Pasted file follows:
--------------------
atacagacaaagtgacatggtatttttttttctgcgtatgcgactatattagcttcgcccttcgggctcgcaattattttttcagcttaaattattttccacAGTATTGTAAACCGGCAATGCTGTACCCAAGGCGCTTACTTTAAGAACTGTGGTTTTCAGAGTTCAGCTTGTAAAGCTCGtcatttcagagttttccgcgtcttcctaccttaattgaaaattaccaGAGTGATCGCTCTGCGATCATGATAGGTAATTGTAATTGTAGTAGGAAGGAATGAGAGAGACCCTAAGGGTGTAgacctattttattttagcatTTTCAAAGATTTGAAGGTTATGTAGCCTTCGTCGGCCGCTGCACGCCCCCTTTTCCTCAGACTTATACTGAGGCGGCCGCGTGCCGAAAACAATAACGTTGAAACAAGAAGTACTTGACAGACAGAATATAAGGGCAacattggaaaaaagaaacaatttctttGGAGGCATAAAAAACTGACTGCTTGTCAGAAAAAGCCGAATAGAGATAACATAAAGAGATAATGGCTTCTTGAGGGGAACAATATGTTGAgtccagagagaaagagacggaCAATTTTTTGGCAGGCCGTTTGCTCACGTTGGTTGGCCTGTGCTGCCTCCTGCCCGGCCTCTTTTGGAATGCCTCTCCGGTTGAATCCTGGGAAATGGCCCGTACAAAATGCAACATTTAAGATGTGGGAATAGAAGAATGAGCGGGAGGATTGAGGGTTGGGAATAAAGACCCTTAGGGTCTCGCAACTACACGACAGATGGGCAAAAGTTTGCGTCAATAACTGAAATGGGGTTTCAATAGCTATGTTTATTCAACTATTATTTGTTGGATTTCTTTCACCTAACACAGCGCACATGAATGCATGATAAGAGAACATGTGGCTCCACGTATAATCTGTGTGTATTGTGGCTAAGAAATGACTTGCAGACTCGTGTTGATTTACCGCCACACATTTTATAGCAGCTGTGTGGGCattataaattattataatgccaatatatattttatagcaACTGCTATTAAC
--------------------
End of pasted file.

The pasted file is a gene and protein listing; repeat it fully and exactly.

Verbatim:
atacagacaaagtgacatggtatttttttttctgcgtatgcgactatattagcttcgcccttcgggctcgcaattattttttcagcttaaattattttccacAGTATTGTAAACCGGCAATGCTGTACCCAAGGCGCTTACTTTAAGAACTGTGGTTTTCAGAGTTCAGCTTGTAAAGCTCGtcatttcagagttttccgcgtcttcctaccttaattgaaaattaccaGAGTGATCGCTCTGCGATCATGATAGGTAATTGTAATTGTAGTAGGAAGGAATGAGAGAGACCCTAAGGGTGTAgacctattttattttagcatTTTCAAAGATTTGAAGGTTATGTAGCCTTCGTCGGCCGCTGCACGCCCCCTTTTCCTCAGACTTATACTGAGGCGGCCGCGTGCCGAAAACAATAACGTTGAAACAAGAAGTACTTGACAGACAGAATATAAGGGCAacattggaaaaaagaaacaatttctttGGAGGCATAAAAAACTGACTGCTTGTCAGAAAAAGCCGAATAGAGATAACATAAAGAGATAATGGCTTCTTGAGGGGAACAATATGTTGAgtccagagagaaagagacggaCAATTTTTTGGCAGGCCGTTTGCTCACGTTGGTTGGCCTGTGCTGCCTCCTGCCCGGCCTCTTTTGGAATGCCTCTCCGGTTGAATCCTGGGAAATGGCCCGTACAAAATGCAACATTTAAGATGTGGGAATAGAAGAATGAGCGGGAGGATTGAGGGTTGGGAATAAAGACCCTTAGGGTCTCGCAACTACACGACAGATGGGCAAAAGTTTGCGTCAATAACTGAAATGGGGTTTCAATAGCTATGTTTATTCAACTATTATTTGTTGGATTTCTTTCACCTAACACAGCGCACATGAATGCATGATAAGAGAACATGTGGCTCCACGTATAATCTGTGTGTATTGTGGCTAAGAAATGACTTGCAGACTCGTGTTGATTTACCGCCACACATTTTATAGCAGCTGTGTGGGCattataaattattataatgccaatatatattttatagcaACTGCTATTAAC